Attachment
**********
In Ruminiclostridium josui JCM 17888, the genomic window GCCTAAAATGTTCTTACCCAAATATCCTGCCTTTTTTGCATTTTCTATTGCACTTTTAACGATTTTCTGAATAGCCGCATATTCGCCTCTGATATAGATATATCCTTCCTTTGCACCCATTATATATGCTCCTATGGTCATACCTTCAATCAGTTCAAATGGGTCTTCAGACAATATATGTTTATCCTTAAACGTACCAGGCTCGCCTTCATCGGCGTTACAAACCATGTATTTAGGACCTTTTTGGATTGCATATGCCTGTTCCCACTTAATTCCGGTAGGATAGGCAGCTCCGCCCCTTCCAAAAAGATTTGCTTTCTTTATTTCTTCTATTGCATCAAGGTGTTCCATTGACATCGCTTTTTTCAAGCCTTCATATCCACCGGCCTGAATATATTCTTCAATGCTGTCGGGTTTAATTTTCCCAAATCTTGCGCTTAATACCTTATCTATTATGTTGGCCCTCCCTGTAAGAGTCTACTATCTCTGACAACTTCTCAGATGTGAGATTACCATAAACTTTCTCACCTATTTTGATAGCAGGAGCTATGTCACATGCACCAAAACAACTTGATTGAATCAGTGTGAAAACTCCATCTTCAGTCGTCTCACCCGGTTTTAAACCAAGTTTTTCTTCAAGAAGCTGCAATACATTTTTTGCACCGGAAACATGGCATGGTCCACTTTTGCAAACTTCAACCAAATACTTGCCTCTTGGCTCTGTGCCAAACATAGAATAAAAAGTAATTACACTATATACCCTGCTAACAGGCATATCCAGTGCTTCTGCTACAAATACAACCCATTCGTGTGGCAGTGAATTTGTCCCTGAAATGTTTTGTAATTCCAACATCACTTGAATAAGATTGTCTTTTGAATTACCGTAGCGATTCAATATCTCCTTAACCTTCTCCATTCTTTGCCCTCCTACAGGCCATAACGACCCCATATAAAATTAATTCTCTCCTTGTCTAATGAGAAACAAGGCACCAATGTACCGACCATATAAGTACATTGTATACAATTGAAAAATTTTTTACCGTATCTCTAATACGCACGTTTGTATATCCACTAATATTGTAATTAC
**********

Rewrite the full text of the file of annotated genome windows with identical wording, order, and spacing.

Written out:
In Ruminiclostridium josui JCM 17888, the genomic window GCCTAAAATGTTCTTACCCAAATATCCTGCCTTTTTTGCATTTTCTATTGCACTTTTAACGATTTTCTGAATAGCCGCATATTCGCCTCTGATATAGATATATCCTTCCTTTGCACCCATTATATATGCTCCTATGGTCATACCTTCAATCAGTTCAAATGGGTCTTCAGACAATATATGTTTATCCTTAAACGTACCAGGCTCGCCTTCATCGGCGTTACAAACCATGTATTTAGGACCTTTTTGGATTGCATATGCCTGTTCCCACTTAATTCCGGTAGGATAGGCAGCTCCGCCCCTTCCAAAAAGATTTGCTTTCTTTATTTCTTCTATTGCATCAAGGTGTTCCATTGACATCGCTTTTTTCAAGCCTTCATATCCACCGGCCTGAATATATTCTTCAATGCTGTCGGGTTTAATTTTCCCAAATCTTGCGCTTAATACCTTATCTATTATGTTGGCCCTCCCTGTAAGAGTCTACTATCTCTGACAACTTCTCAGATGTGAGATTACCATAAACTTTCTCACCTATTTTGATAGCAGGAGCTATGTCACATGCACCAAAACAACTTGATTGAATCAGTGTGAAAACTCCATCTTCAGTCGTCTCACCCGGTTTTAAACCAAGTTTTTCTTCAAGAAGCTGCAATACATTTTTTGCACCGGAAACATGGCATGGTCCACTTTTGCAAACTTCAACCAAATACTTGCCTCTTGGCTCTGTGCCAAACATAGAATAAAAAGTAATTACACTATATACCCTGCTAACAGGCATATCCAGTGCTTCTGCTACAAATACAACCCATTCGTGTGGCAGTGAATTTGTCCCTGAAATGTTTTGTAATTCCAACATCACTTGAATAAGATTGTCTTTTGAATTACCGTAGCGATTCAATATCTCCTTAACCTTCTCCATTCTTTGCCCTCCTACAGGCCATAACGACCCCATATAAAATTAATTCTCTCCTTGTCTAATGAGAAACAAGGCACCAATGTACCGACCATATAAGTACATTGTATACAATTGAAAAATTTTTTACCGTATCTCTAATACGCACGTTTGTATATCCACTAATATTGTAATTAC